Sands Pond

Water Superintendent Dave Simmons presented the council with a report of the current situation at Sands Pond and several options of how to proceed. The pond level is currently at its highest in “known recorded history.”

After an extremely rainy March the pond has risen to a level where it is threatening homes aand the water plant, which uses the pond as the town’s back-up water supply.

Simmons reported that the pond has receded by only an inch since it reached its high level in March. Fran Miggliaccio, who owns a home on Sands Pond, said that an assessor determined that the pond has now engulfed half of her property.

The water company has submitted the proper forms to apply for FEMA disaster relief funds when they become available in the future; however, all the funds available now are for damage repairs. Mitigation funds are expected to become available soon.

Simmons identified several options for how to deal with the high water level. The options ranged from lifting and moving the Water Company building and infrastructure to re-establishing the natural drainage at the pond’s south end that was blocked by the construction of Payne Road.

Simmons said that the council now needs to decide on a plan and move forward with an engineering study to determine the cost of the project.

The council agreed and voted to pursue the option of restoring the natural drainage of the pond to the south. Council members directed Town Manager Nancy Dodge to work with Simmons, the town engineer and the town legal counsel to develop a comprehensive plan.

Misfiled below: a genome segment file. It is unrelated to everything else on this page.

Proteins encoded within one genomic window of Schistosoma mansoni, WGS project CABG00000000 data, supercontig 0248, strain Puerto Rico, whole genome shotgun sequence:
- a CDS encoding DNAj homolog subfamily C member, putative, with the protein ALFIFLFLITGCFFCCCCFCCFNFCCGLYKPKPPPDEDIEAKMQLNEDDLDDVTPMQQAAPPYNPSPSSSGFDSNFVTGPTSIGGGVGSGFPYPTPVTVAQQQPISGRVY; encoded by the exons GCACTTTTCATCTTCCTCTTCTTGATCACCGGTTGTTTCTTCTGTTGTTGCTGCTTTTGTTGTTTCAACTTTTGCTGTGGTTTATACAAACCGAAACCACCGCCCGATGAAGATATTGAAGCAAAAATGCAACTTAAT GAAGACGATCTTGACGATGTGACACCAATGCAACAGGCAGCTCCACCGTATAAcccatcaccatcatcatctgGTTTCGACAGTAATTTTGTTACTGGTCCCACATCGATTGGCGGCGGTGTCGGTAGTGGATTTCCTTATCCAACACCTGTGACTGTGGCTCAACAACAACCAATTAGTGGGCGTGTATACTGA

Miscellany

The council also reappointed several members of the Sewer and Water Commission. Frank Leslie and Rally Migliaccio were reappointed to one-year terms as alternates for both commissions and Sandra Finizia was reappointed as a full member for a five-year term.

There was some question about when Cliff McGinnes, Sr., would be reappointed. When he was appointed this past winter, the council had thought his term was up this spring; however, due to a clerical error, his term will actually end in 2012.

The council also renewed taxi and charter bus licenses for the summer. This year, Kim Gaffett will be giving up her charter bus license, and William McCombe will be granted a new charter bus license.